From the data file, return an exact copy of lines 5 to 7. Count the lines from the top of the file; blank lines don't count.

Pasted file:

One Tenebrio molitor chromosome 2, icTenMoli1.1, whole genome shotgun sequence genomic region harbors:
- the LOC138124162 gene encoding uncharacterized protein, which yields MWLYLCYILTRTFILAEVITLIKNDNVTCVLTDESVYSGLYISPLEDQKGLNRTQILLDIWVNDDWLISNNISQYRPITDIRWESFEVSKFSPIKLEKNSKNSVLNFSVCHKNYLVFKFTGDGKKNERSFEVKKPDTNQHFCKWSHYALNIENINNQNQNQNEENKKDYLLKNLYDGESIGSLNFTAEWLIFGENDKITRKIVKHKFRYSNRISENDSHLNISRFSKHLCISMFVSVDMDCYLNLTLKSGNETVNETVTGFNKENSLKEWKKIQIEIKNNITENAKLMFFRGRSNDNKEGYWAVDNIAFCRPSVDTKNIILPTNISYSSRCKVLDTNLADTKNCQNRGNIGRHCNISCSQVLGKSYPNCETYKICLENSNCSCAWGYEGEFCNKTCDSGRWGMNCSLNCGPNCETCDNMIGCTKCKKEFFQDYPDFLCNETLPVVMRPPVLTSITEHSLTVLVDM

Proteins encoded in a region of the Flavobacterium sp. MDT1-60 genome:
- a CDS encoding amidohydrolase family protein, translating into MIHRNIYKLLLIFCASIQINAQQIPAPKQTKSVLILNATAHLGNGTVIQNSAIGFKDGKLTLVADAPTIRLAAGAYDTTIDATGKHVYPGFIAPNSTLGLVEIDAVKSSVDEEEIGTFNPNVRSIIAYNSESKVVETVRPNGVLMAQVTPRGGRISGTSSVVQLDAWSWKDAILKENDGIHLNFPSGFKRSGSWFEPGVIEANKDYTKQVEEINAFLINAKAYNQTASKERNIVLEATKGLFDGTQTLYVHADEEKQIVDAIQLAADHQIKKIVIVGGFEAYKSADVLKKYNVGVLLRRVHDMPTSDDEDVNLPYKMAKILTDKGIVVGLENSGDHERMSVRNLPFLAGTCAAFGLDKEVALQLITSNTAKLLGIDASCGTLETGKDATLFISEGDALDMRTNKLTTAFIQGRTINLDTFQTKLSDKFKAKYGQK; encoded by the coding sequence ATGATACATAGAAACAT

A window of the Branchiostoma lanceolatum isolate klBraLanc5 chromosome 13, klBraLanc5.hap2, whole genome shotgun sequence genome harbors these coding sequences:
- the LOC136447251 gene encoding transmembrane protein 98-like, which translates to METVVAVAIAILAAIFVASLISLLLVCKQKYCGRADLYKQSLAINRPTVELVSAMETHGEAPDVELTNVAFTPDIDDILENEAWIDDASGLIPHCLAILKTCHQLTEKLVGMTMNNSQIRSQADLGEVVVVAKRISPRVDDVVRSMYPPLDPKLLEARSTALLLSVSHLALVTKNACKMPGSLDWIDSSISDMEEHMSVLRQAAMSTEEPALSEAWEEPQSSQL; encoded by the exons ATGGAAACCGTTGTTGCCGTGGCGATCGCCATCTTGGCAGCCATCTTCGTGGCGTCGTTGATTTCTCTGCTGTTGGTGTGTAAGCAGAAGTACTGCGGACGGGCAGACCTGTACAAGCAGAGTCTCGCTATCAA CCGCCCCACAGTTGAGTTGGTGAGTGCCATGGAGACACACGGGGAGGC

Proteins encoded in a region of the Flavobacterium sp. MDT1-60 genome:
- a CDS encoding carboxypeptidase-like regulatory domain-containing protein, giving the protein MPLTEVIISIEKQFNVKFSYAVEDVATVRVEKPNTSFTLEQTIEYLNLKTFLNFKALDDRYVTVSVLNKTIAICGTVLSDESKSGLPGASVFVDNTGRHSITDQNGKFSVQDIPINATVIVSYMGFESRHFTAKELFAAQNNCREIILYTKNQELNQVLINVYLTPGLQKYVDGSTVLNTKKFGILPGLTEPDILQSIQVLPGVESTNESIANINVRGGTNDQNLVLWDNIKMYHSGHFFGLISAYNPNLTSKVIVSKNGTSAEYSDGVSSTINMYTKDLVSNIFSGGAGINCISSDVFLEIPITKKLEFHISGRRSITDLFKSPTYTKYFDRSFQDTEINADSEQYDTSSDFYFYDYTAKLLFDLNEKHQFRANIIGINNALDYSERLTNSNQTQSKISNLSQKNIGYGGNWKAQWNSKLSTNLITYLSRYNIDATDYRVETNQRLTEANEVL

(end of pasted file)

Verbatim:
A window of the Branchiostoma lanceolatum isolate klBraLanc5 chromosome 13, klBraLanc5.hap2, whole genome shotgun sequence genome harbors these coding sequences:
- the LOC136447251 gene encoding transmembrane protein 98-like, which translates to METVVAVAIAILAAIFVASLISLLLVCKQKYCGRADLYKQSLAINRPTVELVSAMETHGEAPDVELTNVAFTPDIDDILENEAWIDDASGLIPHCLAILKTCHQLTEKLVGMTMNNSQIRSQADLGEVVVVAKRISPRVDDVVRSMYPPLDPKLLEARSTALLLSVSHLALVTKNACKMPGSLDWIDSSISDMEEHMSVLRQAAMSTEEPALSEAWEEPQSSQL; encoded by the exons ATGGAAACCGTTGTTGCCGTGGCGATCGCCATCTTGGCAGCCATCTTCGTGGCGTCGTTGATTTCTCTGCTGTTGGTGTGTAAGCAGAAGTACTGCGGACGGGCAGACCTGTACAAGCAGAGTCTCGCTATCAA CCGCCCCACAGTTGAGTTGGTGAGTGCCATGGAGACACACGGGGAGGC

Proteins encoded in a region of the Flavobacterium sp. MDT1-60 genome: